GESINE LOHR, harpsichord

Music from 1517 to the mid-1600s

Gesine Lohr will play harpsichord music from 1517 to the mid-1600s, including anonymous dances from Tabulatura Jan z Lublina (1540) and a Venetian manuscript (1540), an Andrea Antico piece published in Frottole intabulate da sonare organi (1517) [earliest printed keyboard music in Italy], pieces by Byrd, Randall, Gibbons, Sweelinck and Farnaby, and a piece from the Camphuysen manuscript (c1652).

For this concert, we are again fortunate to have the use of a beautiful replica of an Italian harpsichord by Carlo Grimaldi (1697), built by the late Jerry Prager in 1983.  Her unusual length (8’1”) produces her extraordinary bass. There is the inner instrument, with quarter-inch walls, inside an outer case. Many thanks to Gilbert Martinez for letting us use this splendid instrument.

View information about Jerry Prager’s Grimaldi harpsichords, here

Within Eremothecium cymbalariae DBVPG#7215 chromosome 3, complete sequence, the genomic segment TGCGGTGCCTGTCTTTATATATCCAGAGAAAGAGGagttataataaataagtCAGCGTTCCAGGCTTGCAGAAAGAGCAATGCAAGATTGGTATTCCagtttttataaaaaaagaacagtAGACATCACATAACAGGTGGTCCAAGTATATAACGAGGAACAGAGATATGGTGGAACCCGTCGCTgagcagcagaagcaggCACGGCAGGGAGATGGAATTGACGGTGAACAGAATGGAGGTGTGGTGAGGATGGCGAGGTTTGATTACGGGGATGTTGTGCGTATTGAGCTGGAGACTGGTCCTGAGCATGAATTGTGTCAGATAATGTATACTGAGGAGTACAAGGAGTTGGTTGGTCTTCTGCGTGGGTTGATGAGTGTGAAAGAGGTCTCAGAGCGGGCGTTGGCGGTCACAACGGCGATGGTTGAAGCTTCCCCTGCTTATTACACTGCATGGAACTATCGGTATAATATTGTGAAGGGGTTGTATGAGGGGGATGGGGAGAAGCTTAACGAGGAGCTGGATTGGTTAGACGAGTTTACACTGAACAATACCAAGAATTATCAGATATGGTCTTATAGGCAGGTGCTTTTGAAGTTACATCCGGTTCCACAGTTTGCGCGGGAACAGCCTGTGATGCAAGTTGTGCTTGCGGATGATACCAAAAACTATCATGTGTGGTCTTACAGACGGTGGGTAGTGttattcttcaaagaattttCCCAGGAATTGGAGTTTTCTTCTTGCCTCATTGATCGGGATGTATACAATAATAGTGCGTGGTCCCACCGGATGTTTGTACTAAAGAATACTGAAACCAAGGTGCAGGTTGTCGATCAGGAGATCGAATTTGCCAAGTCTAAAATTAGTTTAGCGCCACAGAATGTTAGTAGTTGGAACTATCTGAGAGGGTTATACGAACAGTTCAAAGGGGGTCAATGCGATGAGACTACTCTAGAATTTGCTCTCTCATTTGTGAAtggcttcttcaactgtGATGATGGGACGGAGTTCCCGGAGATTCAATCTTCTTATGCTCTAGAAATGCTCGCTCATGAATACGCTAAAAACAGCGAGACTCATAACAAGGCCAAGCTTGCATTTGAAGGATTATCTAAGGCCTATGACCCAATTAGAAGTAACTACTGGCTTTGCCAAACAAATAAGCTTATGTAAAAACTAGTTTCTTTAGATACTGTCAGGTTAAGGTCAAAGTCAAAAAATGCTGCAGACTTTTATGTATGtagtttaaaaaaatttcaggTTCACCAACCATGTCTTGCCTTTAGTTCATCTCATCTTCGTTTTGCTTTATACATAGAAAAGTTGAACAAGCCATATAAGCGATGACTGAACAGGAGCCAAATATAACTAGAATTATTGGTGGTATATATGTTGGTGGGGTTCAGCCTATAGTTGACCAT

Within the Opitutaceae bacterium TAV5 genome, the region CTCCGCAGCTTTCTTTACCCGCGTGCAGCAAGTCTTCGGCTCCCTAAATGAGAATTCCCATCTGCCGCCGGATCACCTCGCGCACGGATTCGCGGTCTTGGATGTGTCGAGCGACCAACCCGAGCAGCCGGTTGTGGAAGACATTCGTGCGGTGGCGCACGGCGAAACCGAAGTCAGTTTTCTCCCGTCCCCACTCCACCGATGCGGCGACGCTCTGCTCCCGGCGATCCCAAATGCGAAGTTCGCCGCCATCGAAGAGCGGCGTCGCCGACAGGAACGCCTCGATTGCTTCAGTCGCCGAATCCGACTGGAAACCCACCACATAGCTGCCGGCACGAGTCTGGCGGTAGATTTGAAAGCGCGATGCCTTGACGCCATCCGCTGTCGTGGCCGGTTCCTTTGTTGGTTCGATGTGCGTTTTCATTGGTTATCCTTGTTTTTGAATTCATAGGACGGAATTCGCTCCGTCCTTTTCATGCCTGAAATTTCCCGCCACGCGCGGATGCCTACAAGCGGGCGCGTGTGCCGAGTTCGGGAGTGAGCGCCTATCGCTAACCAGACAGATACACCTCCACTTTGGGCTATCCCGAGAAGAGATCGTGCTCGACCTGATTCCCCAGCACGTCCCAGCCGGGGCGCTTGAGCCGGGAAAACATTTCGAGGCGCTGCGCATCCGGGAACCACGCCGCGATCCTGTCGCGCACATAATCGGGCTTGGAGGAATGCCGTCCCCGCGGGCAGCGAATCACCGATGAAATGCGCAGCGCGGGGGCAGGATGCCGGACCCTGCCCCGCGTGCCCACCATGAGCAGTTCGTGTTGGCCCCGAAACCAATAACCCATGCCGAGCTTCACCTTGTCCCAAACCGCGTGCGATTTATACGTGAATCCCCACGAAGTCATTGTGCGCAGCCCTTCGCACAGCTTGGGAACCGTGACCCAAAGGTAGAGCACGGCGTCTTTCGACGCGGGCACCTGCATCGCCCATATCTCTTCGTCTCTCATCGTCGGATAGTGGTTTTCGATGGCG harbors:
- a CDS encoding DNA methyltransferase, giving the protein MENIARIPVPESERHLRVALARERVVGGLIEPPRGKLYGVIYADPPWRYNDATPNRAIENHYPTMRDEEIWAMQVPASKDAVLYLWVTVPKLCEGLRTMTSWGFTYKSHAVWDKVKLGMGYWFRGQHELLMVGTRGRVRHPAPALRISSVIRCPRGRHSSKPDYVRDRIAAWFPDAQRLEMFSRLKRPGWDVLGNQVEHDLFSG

Friday, June 8, 2018; 2:00 PM
2316 Bowditch, Berkeley, CA 94704
Price: Free admission (any donations will be happily accepted, but are utterly not required)

Meet the Artist

(Kathy) Gesine Lohr studied harpsichord with the late Eileen Washington, who brought the first harpsichord to California in the 1930s and was part of the early early-music renaissance. She then studied with Kathleen McIntosh, who introduced her to articulations. In Cal State Long Beach’s 1980 early music program, her baroque and renaissance quartets were coached by baroque flutist Stephen Schultz and by Kristine Forney. She has played several master classes for Edward Parmentier, attended two of his summer harpsichord workshops, and played for Peter Sykes at SFEMS’s summer baroque workshop. Since 2002 she has played harpsichord for Alameda’s Sing-it-yourself Messiah.

Gesine ran a broken consort for some years, playing renaissance alto recorder. Discovering the diminution manuals of Ganassi (1535) and Ortiz (1553), and realizing 4 part chordal dance music (like Susato) would have been divided/ ornamented, led her to the very similar blues and rock music, and she played Hammond B3 organ and DX7 for 13 years in psychedelic rock blues groups. Playing keyboard in Nancy Drew and the Clues, one of the first rock bands at the West Coast Womens’ Music Festival, provided her largest audience to date (several thousand).

Gesine is a volunteer rock keyboard teacher with Bay Area Girls Rock Camp, and teaches her young beginners, “allow the arm to guide the hand” (Diruta).